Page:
1913 V Nickel still on ebay!

Discussion in 'Coin Chat' started by Noah Finney, Nov 17, 2018.

  1. Noah Finney

    Noah Finney Morgan / Gold Indian Member

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  3. paddyman98

    paddyman98 Let me burst your bubble! Supporter

    I just went to view the listing and this is what I get -
    look.JPG
     
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  4. C-B-D

    C-B-D Well-Known Member

    Isn't this the specimen purchased by Larry Lee for 3.2 million? Sadly, his shop is closed in Panama City flooded out during the hurricane, though they are working towards reopening.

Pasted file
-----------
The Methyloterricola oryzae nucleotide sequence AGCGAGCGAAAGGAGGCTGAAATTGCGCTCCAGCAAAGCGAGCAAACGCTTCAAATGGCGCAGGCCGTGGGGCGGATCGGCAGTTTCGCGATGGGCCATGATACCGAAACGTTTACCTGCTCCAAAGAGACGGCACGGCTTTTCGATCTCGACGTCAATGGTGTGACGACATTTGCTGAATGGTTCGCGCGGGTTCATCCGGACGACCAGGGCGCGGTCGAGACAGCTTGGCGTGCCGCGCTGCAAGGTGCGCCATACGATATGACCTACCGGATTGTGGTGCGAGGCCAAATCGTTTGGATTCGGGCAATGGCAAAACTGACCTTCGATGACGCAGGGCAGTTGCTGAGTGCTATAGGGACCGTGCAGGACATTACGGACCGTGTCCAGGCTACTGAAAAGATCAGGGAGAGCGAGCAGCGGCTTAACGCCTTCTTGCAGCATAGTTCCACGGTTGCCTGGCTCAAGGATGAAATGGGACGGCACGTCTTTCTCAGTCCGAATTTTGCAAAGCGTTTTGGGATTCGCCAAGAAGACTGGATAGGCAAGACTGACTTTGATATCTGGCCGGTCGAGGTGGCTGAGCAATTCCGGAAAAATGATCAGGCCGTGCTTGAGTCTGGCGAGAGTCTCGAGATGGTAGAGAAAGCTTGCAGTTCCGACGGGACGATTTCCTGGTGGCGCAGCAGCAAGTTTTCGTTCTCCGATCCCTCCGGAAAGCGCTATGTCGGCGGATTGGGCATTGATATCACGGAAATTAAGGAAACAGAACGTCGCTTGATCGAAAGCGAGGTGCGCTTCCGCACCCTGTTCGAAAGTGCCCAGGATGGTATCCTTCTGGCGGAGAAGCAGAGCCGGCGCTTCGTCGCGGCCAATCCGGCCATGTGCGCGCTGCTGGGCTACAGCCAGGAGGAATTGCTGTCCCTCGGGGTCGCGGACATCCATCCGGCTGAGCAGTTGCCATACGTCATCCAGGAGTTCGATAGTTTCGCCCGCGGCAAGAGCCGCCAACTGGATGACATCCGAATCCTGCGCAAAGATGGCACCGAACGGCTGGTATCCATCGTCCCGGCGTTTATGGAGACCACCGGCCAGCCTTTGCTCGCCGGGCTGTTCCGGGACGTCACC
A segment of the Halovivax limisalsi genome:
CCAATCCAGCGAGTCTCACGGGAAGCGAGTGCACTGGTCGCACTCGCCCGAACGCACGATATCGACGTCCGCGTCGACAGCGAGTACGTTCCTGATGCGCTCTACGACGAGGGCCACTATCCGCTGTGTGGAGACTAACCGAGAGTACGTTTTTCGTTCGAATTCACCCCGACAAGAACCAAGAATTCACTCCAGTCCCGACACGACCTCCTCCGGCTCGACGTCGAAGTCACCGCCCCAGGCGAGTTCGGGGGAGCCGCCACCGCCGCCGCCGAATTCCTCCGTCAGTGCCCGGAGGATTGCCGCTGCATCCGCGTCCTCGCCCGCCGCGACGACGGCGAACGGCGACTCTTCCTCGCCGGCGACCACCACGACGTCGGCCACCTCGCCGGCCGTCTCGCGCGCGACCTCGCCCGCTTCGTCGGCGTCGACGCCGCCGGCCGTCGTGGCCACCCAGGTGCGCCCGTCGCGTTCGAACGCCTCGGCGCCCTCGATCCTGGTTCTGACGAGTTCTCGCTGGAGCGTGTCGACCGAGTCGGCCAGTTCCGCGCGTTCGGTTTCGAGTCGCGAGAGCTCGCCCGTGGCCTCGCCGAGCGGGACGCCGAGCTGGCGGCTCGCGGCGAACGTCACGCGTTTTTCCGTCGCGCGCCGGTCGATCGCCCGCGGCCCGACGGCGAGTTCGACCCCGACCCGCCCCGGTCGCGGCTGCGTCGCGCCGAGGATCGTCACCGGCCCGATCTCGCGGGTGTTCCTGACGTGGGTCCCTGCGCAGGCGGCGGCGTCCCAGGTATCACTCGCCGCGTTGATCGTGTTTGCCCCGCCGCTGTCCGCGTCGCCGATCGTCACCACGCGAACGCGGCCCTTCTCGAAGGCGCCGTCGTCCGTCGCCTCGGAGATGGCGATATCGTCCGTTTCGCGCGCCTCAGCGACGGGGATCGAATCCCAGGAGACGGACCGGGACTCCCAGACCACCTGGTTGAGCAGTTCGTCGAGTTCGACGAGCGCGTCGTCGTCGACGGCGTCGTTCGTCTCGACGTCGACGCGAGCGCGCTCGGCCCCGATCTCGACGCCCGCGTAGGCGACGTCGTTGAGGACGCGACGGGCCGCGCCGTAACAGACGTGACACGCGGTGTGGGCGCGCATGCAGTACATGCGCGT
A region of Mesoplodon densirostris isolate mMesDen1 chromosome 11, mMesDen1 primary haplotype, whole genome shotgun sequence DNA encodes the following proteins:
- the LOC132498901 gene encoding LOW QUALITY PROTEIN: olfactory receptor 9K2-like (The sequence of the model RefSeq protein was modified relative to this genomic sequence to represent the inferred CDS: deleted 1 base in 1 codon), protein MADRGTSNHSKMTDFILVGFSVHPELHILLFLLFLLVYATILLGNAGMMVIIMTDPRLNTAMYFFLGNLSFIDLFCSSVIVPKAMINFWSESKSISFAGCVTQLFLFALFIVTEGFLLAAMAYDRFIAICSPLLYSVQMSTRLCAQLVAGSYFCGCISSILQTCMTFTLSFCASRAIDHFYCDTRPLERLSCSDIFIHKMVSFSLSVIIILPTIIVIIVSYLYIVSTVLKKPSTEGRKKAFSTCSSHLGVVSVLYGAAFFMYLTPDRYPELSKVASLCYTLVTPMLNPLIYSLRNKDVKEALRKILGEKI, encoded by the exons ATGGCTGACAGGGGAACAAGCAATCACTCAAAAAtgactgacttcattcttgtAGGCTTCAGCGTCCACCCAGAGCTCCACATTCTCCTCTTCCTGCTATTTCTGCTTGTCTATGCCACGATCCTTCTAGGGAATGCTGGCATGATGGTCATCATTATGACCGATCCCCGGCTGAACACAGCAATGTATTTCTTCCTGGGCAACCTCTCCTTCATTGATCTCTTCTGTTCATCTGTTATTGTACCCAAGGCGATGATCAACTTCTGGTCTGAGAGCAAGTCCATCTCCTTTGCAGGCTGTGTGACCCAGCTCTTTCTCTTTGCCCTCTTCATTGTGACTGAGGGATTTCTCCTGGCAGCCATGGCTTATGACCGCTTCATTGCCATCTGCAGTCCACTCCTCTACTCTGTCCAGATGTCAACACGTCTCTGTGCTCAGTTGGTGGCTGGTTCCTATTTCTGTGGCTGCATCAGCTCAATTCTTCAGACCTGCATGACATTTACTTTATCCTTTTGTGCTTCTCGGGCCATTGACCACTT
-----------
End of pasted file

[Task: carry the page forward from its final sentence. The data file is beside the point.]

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  5. Noah Finney

    Noah Finney Morgan / Gold Indian Member

    Sorry........... I will relink it
     
  6. Noah Finney

    Noah Finney Morgan / Gold Indian Member

  7. BigTee44

    BigTee44 Well-Known Member

    Someone should fill them into the basics of keywords in the title of the listing
     
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  8. kanga

    kanga 65 Year Collector Supporter

    Only PR-63!?
    I'm looking for something better :rolleyes:
     
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  9. LA_Geezer

    LA_Geezer Well-Known Member

    Could someone educate me on the importance of George Walton? The placard says this 1913 coin was owned by George Walton, yet Senator Walton died in Augusta Georgia more than 100 years prior to the existence of the coin.

    Or is it that this is the George Walton who may have been a relative of the equally famous Sam Walton of Bentonville Arkansas?